Often, effective staffing practices depend less on what you are doing and more on what you are not doing. As the CEO of a headhunting company, I’ve learned this lesson firsthand. Ensuring you’re hiring the best employees is critical to your company’s success, which makes implementing effective staffing practices essential.
What to do
Recruitment requires a strategic approach to make sure businesses and teams are selecting the right employees who can support them in building a stronger company. A few do’s I recommend keeping in mind include:
• Do ensure you’re selecting from a diverse talent pool. Melissa Bolton, an expert in the human resources field who was also an advisor to my company, taught me that a great way of hiring the right employees is to ensure the talent pool is diverse in culture, skill sets and abilities, and that peoples’ experiences are a fit for the career opportunity and organization.
• Do check your expectations. When replacing someone who was an excellent employee, remember that a new hire might not have the same qualities as the person you’re trying to replace. Think of the former employee as a prompt for what you’re looking for, and analyze what you actually need from a new hire. Restructure if needed. It is necessary to decide what you need in order to fulfill your business requirements and to choose wisely based on the candidate’s skill, experience and behavior.
• Do advertise the job’s requirements clearly. Be upfront about the job’s required skills. When applications come in, filter according to the needs of the designation.
• Do get information from multiple means to inform your hiring decisions. Conduct multiple rounds of interviews to screen candidates, and consider using additional tools to help. Ability tests, for example, analyze problem-solving skills, while personality assessments measure behavioral traits. These can take time, but I believe it is better not to rush on hiring someone.
• Do analyze business needs. Plan a meeting with co-workers and higher officials, and structure an organizational chart that determines the roles you are trying to fill and the skills expected from candidates. As you’re doing this, consider technical and soft skills. For example, if the role you trying to fill is more of an independent contributor, then the requirement of soft skills is more minimal. On the other hand, if the role requires interacting with co-workers or clients, soft skills are important.
• Do conduct background checks. While conducting background checks, contact the employee’s previous organization, and inquire about their conduct and performance to gain a better understanding of the employee.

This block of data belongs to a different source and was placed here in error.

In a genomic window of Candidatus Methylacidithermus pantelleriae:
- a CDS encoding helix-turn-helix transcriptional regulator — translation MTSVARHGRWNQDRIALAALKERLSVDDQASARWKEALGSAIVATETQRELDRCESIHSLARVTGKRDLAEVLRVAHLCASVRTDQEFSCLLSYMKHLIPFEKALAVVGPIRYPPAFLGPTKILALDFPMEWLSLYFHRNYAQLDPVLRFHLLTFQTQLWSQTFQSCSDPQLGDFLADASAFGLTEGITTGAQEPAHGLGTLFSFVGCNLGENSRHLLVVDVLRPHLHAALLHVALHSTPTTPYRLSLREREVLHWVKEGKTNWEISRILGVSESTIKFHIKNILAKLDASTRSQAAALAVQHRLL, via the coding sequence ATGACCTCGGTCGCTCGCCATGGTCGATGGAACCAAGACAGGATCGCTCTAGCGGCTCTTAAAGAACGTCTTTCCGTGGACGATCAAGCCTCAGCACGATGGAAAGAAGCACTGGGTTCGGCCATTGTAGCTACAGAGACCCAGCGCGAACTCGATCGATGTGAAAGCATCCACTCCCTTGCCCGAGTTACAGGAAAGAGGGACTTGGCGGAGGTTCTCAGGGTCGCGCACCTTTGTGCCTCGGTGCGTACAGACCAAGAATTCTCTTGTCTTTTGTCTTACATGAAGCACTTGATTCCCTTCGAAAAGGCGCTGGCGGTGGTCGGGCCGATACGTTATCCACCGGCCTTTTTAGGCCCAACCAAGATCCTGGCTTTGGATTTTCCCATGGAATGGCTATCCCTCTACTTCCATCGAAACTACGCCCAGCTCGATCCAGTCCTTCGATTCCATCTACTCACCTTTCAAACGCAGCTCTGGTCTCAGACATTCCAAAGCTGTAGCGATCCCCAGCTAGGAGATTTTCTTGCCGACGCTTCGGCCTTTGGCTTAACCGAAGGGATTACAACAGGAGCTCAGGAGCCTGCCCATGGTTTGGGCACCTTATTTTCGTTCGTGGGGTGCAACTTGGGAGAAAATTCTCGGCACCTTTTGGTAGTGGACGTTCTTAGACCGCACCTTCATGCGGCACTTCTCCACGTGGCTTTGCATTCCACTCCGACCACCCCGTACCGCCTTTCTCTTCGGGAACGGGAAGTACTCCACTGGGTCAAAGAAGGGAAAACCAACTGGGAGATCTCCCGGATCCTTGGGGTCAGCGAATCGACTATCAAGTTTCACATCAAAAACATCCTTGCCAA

What not to do
• Don’t rush. There might be an urgency to fill out the position, but rushing to hire a candidate can lead to missing someone who would have been better suited for the role. Take time to analyze the candidate to find the best fit.
• Don’t rely only on interviews. Conducting interviews is vital, but I believe trusting only interviews is a big mistake. Candidates might say anything to help them get the job. So study their planning, prioritizing and organizational skills and whether that skill set meets the needs of your business.
• Don’t immediately reject overqualified candidates. It’s true that hiring an overqualified candidate runs the risk of them not staying in the job for the long term and moving to a more challenging job that’s suitable to feed their skills. But the positive side is that they might have the ability to build a better team even if they stay for the short term. And if there are opportunities for growth in your company, they might even be able to advance down the line.
• Don’t expect too much from a new recruit. It can take at least two or three months for the applicant to mingle with the team and understand the team goals. After this, they will be able to use their skills to produce results that enhance the team. Do not rush them, as this might make them feel overwhelmed by their new job.
In my experience, you can never be totally certain when recruiting, but you will minimize the risk of failure and increase the chances of a successful hire by implementing the do’s and don’ts I’ve outlined above. Although these are not the only considerations to follow, they can definitely help to enhance the quality of your staffing practices.